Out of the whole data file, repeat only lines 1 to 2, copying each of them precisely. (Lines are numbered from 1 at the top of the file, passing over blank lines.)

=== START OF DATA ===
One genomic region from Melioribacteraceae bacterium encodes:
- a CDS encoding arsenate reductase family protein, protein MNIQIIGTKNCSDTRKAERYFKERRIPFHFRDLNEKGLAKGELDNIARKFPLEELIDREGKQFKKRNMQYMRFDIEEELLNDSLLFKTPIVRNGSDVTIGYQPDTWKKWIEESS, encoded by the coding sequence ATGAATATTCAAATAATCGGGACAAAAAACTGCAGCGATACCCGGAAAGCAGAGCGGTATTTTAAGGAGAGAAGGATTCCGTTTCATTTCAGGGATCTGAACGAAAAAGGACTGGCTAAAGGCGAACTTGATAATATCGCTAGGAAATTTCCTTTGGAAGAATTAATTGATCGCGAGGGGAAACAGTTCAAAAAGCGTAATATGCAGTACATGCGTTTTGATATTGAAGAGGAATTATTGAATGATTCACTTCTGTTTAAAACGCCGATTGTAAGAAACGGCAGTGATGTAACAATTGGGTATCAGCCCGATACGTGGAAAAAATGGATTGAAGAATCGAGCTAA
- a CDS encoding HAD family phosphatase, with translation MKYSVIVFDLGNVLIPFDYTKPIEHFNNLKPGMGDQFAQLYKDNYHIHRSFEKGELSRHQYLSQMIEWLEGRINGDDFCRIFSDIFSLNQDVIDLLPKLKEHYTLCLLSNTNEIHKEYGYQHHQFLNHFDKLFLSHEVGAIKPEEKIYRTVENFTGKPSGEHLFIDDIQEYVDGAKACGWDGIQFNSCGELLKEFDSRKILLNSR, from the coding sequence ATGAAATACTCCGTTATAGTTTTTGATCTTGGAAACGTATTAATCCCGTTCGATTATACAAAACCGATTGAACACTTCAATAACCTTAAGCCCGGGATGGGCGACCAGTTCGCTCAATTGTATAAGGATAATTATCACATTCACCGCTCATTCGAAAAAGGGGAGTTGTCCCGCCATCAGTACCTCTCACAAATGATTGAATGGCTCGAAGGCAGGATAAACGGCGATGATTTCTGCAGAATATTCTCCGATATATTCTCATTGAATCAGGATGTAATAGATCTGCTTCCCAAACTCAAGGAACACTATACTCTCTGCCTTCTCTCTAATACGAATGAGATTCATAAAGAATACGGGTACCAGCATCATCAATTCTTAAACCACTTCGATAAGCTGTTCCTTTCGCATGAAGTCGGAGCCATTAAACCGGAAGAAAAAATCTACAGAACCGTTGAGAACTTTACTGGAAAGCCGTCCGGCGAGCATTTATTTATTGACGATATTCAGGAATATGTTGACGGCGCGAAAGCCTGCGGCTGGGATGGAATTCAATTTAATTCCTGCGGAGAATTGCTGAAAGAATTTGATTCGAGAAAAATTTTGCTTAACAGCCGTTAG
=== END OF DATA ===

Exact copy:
One genomic region from Melioribacteraceae bacterium encodes:
- a CDS encoding arsenate reductase family protein, protein MNIQIIGTKNCSDTRKAERYFKERRIPFHFRDLNEKGLAKGELDNIARKFPLEELIDREGKQFKKRNMQYMRFDIEEELLNDSLLFKTPIVRNGSDVTIGYQPDTWKKWIEESS, encoded by the coding sequence ATGAATATTCAAATAATCGGGACAAAAAACTGCAGCGATACCCGGAAAGCAGAGCGGTATTTTAAGGAGAGAAGGATTCCGTTTCATTTCAGGGATCTGAACGAAAAAGGACTGGCTAAAGGCGAACTTGATAATATCGCTAGGAAATTTCCTTTGGAAGAATTAATTGATCGCGAGGGGAAACAGTTCAAAAAGCGTAATATGCAGTACATGCGTTTTGATATTGAAGAGGAATTATTGAATGATTCACTTCTGTTTAAAACGCCGATTGTAAGAAACGGCAGTGATGTAACAATTGGGTATCAGCCCGATACGTGGAAAAAATGGATTGAAGAATCGAGCTAA